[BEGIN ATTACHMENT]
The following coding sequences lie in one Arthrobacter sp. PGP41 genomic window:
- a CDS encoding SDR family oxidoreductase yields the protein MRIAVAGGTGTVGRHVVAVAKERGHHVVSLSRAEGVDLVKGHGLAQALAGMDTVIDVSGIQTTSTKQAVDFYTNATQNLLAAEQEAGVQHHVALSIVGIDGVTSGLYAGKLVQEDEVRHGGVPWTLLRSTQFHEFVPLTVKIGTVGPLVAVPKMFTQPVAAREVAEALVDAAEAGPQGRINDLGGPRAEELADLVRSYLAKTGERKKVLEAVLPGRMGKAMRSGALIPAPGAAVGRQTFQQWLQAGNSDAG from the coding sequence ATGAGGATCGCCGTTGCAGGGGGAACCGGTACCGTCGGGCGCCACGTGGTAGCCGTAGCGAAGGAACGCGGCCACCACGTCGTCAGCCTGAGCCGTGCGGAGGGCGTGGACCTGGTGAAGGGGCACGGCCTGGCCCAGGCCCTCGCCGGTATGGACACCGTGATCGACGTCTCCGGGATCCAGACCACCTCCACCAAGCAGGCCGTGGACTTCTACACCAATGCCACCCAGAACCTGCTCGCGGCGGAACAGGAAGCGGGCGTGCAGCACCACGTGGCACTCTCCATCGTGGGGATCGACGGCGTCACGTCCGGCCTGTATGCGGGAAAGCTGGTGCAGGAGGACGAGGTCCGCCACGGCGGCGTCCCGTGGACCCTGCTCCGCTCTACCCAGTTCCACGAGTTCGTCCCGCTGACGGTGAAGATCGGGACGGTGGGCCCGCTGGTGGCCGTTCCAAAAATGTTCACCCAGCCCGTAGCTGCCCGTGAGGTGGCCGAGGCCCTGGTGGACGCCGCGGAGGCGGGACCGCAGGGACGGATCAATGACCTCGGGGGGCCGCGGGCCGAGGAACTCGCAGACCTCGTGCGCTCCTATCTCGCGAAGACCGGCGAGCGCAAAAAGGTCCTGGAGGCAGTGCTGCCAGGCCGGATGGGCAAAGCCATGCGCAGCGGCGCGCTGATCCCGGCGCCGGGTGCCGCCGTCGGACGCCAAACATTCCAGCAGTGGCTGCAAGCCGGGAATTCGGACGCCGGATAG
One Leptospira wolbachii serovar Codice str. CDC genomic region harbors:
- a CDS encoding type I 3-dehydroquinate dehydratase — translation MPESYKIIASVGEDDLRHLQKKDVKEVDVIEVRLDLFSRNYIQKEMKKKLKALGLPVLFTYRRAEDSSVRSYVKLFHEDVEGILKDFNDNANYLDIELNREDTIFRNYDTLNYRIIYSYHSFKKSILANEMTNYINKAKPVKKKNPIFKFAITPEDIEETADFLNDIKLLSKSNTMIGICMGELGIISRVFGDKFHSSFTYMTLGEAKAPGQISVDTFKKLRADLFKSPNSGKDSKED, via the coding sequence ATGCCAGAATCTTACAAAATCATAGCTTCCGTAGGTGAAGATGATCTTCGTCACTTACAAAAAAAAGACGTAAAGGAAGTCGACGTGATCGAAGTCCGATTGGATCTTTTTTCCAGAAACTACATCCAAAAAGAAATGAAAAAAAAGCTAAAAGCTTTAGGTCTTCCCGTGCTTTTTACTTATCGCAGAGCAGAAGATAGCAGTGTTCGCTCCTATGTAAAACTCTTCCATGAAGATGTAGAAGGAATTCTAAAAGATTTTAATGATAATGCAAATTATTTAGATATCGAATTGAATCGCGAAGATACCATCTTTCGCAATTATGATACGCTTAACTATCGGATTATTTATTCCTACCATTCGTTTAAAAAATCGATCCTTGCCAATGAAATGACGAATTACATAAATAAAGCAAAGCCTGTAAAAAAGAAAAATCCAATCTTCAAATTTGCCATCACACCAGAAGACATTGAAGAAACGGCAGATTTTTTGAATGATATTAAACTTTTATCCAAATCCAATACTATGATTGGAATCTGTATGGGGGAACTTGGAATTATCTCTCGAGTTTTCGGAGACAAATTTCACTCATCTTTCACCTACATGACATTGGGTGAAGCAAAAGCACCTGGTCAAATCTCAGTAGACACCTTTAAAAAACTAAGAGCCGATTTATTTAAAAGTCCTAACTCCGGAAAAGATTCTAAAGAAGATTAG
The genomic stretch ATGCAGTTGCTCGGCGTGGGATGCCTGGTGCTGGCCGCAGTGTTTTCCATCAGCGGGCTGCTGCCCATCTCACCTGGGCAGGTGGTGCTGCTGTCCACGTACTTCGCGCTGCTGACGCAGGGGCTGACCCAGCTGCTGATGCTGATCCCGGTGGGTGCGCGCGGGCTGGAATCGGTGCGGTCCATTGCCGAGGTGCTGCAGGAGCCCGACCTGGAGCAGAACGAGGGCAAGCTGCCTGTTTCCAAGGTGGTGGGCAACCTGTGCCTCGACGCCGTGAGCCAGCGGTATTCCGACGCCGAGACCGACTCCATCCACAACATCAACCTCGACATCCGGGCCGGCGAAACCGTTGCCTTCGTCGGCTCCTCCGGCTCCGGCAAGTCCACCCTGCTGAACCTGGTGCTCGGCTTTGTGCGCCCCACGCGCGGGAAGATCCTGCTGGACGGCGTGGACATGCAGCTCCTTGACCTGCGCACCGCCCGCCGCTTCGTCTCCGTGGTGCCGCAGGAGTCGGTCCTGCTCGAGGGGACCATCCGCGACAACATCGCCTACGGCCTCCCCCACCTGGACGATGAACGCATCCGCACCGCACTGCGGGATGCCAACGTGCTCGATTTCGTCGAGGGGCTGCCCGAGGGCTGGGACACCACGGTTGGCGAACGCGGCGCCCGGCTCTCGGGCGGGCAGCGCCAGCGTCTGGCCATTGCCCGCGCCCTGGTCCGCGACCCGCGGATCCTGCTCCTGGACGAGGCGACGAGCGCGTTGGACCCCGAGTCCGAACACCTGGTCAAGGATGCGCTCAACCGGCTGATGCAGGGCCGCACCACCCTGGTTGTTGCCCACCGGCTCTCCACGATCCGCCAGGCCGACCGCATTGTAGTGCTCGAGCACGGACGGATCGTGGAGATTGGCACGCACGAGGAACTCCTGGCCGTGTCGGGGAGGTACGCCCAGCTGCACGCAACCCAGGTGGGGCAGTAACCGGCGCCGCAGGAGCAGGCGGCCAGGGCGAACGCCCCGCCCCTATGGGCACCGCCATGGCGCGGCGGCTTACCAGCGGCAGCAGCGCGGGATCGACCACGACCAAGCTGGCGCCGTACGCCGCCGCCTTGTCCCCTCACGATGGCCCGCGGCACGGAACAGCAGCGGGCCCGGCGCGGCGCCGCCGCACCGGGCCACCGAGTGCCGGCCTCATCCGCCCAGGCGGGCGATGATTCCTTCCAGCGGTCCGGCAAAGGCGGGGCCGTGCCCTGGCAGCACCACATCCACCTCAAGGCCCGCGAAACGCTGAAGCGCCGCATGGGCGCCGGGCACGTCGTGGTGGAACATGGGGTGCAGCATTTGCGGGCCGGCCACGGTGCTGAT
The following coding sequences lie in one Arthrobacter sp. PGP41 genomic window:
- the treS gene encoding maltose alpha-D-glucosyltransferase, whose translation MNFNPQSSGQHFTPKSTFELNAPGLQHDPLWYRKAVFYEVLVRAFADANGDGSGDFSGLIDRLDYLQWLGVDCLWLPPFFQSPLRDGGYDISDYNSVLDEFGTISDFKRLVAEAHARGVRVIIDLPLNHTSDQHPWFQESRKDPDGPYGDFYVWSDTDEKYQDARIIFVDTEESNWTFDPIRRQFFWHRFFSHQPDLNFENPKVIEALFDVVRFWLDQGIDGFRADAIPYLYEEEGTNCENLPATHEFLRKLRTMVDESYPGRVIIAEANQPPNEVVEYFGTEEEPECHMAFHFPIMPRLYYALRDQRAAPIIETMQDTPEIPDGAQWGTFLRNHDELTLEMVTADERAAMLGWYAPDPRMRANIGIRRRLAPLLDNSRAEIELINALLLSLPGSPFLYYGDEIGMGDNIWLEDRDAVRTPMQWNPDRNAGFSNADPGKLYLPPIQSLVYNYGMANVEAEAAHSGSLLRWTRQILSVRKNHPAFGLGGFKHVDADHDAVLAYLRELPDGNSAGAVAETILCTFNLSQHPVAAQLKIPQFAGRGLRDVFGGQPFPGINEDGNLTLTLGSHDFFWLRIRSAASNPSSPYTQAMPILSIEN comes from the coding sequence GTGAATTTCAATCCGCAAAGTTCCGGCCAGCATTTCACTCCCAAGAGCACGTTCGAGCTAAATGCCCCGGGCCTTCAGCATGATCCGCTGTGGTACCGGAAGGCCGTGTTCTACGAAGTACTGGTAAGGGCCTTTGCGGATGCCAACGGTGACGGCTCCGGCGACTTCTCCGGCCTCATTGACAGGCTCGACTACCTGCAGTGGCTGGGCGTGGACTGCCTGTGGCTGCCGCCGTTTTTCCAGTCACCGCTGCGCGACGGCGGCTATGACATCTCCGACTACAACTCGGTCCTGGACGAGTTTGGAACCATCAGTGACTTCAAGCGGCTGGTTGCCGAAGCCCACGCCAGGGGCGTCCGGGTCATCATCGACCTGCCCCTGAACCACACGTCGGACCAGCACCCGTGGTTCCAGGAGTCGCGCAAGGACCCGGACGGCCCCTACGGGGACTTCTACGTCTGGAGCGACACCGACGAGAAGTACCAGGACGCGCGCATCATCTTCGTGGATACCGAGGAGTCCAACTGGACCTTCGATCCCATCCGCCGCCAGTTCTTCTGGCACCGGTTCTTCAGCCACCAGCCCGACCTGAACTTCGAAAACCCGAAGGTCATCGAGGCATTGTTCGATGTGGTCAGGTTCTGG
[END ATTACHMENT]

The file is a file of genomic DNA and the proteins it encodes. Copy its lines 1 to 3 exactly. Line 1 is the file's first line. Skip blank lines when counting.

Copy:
The following coding sequences lie in one Arthrobacter sp. PGP41 genomic window:
- a CDS encoding SDR family oxidoreductase yields the protein MRIAVAGGTGTVGRHVVAVAKERGHHVVSLSRAEGVDLVKGHGLAQALAGMDTVIDVSGIQTTSTKQAVDFYTNATQNLLAAEQEAGVQHHVALSIVGIDGVTSGLYAGKLVQEDEVRHGGVPWTLLRSTQFHEFVPLTVKIGTVGPLVAVPKMFTQPVAAREVAEALVDAAEAGPQGRINDLGGPRAEELADLVRSYLAKTGERKKVLEAVLPGRMGKAMRSGALIPAPGAAVGRQTFQQWLQAGNSDAG from the coding sequence ATGAGGATCGCCGTTGCAGGGGGAACCGGTACCGTCGGGCGCCACGTGGTAGCCGTAGCGAAGGAACGCGGCCACCACGTCGTCAGCCTGAGCCGTGCGGAGGGCGTGGACCTGGTGAAGGGGCACGGCCTGGCCCAGGCCCTCGCCGGTATGGACACCGTGATCGACGTCTCCGGGATCCAGACCACCTCCACCAAGCAGGCCGTGGACTTCTACACCAATGCCACCCAGAACCTGCTCGCGGCGGAACAGGAAGCGGGCGTGCAGCACCACGTGGCACTCTCCATCGTGGGGATCGACGGCGTCACGTCCGGCCTGTATGCGGGAAAGCTGGTGCAGGAGGACGAGGTCCGCCACGGCGGCGTCCCGTGGACCCTGCTCCGCTCTACCCAGTTCCACGAGTTCGTCCCGCTGACGGTGAAGATCGGGACGGTGGGCCCGCTGGTGGCCGTTCCAAAAATGTTCACCCAGCCCGTAGCTGCCCGTGAGGTGGCCGAGGCCCTGGTGGACGCCGCGGAGGCGGGACCGCAGGGACGGATCAATGACCTCGGGGGGCCGCGGGCCGAGGAACTCGCAGACCTCGTGCGCTCCTATCTCGCGAAGACCGGCGAGCGCAAAAAGGTCCTGGAGGCAGTGCTGCCAGGCCGGATGGGCAAAGCCATGCGCAGCGGCGCGCTGATCCCGGCGCCGGGTGCCGCCGTCGGACGCCAAACATTCCAGCAGTGGCTGCAAGCCGGGAATTCGGACGCCGGATAG
One Leptospira wolbachii serovar Codice str. CDC genomic region harbors: